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Synopsis

What explains the perception of Asians both as economic exemplars and as threats? America's Asia explores a discursive tradition that affiliates the East with modern efficiency, in contrast to more familiar primitivist forms of Orientalism. Colleen Lye traces the American stereotype of Asians as a "model minority" or a "yellow peril"--two aspects of what she calls "Asiatic racial form"-- to emergent responses to globalization beginning in California in the late nineteenth century, when industrialization proceeded in tandem with the nation's neocolonial expansion beyond its continental frontier.

From Progressive efforts to regulate corporate monopoly to New Deal contentions with the crisis of the Great Depression, a particular racial mode of social redress explains why turn-of-the-century radicals and reformers united around Asian exclusion and why Japanese American internment during World War II was a liberal initiative.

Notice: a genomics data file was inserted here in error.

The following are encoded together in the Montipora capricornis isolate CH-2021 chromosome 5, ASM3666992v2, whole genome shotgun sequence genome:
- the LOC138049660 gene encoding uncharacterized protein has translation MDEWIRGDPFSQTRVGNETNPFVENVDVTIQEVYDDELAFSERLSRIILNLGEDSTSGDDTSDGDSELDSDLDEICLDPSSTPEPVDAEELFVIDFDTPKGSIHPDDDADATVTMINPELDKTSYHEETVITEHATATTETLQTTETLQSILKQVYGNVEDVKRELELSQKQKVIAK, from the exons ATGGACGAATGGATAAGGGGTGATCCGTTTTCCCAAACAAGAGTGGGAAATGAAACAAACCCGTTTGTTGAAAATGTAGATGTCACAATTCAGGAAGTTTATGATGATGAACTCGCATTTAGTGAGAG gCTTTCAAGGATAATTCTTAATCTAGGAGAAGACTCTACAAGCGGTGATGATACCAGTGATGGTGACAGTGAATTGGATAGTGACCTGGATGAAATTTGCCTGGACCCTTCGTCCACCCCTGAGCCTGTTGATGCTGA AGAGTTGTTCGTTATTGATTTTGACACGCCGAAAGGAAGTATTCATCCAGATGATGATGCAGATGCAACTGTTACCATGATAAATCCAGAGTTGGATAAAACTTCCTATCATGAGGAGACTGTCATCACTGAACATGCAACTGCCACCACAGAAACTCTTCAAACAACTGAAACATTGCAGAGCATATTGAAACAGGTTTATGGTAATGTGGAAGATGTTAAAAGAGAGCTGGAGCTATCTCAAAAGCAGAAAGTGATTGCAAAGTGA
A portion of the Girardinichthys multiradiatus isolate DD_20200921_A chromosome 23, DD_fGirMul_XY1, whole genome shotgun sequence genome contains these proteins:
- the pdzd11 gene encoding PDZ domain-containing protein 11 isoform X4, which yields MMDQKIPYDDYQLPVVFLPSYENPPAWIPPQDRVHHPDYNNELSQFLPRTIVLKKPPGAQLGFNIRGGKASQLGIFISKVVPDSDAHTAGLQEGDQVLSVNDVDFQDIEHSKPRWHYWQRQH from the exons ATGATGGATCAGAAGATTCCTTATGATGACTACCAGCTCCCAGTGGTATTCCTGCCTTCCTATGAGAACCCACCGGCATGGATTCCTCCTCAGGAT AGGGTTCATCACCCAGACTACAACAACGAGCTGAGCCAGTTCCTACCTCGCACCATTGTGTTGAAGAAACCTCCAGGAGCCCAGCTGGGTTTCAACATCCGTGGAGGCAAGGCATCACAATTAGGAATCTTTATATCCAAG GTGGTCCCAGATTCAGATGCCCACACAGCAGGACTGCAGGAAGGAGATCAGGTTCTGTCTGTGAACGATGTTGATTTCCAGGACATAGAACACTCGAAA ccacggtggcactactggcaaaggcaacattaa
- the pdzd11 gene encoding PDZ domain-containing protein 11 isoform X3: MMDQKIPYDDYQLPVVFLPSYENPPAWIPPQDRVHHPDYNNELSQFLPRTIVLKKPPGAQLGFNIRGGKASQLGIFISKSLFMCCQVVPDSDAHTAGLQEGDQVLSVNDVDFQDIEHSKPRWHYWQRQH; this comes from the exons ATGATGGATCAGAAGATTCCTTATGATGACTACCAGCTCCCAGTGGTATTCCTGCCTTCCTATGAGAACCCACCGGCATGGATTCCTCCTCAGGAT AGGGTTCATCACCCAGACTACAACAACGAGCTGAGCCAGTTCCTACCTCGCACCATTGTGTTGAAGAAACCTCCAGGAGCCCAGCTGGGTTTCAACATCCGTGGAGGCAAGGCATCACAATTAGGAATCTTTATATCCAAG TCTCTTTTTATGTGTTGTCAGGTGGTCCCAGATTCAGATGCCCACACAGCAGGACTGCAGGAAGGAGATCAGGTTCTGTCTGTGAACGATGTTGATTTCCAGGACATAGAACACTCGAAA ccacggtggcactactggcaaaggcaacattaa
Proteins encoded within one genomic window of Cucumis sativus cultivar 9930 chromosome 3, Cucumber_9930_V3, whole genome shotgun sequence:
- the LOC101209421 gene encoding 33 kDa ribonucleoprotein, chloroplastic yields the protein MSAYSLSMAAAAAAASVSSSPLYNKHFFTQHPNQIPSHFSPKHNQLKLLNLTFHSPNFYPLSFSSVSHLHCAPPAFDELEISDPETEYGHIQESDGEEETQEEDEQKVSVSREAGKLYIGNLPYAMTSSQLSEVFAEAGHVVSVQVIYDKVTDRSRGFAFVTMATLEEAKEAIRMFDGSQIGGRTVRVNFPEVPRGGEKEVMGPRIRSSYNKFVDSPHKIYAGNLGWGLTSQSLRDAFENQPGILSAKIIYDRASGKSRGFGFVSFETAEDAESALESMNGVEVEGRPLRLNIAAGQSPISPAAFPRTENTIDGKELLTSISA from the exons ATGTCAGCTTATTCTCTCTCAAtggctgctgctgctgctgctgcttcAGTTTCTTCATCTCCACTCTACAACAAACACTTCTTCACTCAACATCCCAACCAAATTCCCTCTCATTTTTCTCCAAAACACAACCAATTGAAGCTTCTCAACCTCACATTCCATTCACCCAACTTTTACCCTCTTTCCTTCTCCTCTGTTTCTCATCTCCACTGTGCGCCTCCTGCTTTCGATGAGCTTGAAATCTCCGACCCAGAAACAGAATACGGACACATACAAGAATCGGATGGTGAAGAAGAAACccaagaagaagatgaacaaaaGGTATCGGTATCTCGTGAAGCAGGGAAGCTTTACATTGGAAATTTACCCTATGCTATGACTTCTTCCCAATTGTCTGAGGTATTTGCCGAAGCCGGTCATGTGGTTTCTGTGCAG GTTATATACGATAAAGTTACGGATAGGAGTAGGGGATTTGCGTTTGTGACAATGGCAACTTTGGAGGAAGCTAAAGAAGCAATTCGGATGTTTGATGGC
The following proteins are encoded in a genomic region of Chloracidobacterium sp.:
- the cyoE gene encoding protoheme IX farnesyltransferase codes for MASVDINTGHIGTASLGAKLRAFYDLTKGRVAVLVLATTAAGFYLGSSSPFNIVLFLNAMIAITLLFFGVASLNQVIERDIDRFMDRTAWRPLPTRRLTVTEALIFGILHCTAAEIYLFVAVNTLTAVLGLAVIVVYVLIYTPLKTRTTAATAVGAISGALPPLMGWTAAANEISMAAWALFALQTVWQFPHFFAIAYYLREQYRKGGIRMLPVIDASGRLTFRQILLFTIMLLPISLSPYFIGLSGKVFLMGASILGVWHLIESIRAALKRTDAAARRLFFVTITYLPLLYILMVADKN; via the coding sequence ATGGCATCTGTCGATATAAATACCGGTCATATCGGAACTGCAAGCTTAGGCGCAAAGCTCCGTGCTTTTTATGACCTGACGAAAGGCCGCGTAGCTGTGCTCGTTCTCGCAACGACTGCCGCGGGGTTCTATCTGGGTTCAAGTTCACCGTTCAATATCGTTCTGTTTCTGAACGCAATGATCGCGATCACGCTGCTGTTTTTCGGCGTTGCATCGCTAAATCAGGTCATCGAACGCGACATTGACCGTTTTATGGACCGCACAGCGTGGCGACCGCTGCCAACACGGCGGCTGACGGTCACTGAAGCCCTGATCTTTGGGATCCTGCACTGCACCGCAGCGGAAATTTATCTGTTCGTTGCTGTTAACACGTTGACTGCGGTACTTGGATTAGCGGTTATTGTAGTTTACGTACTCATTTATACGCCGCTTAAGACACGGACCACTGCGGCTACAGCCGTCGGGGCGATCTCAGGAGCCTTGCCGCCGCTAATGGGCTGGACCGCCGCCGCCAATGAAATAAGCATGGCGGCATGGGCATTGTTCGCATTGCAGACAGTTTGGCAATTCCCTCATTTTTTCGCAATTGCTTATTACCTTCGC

In Lye's reconstructed archive of Asian American racialization, literary naturalism and its conventions of representing capitalist abstraction provide key historiographical evidence. Arguing for the profound influence of literature on policymaking, America's Asia examines the relationship between Jack London and leading Progressive George Kennan on U.S.-Japan relations, Frank Norris and AFL leader Samuel Gompers on cheap immigrant labor, Pearl S. Buck and journalist Edgar Snow on the Popular Front in China, and John Steinbeck and left intellectual Carey McWilliams on Japanese American internment. Lye's materialist approach to the construction of race succeeds in locating racialization as part of a wider ideological pattern and in distinguishing between its different, and sometimes opposing, historical effects.

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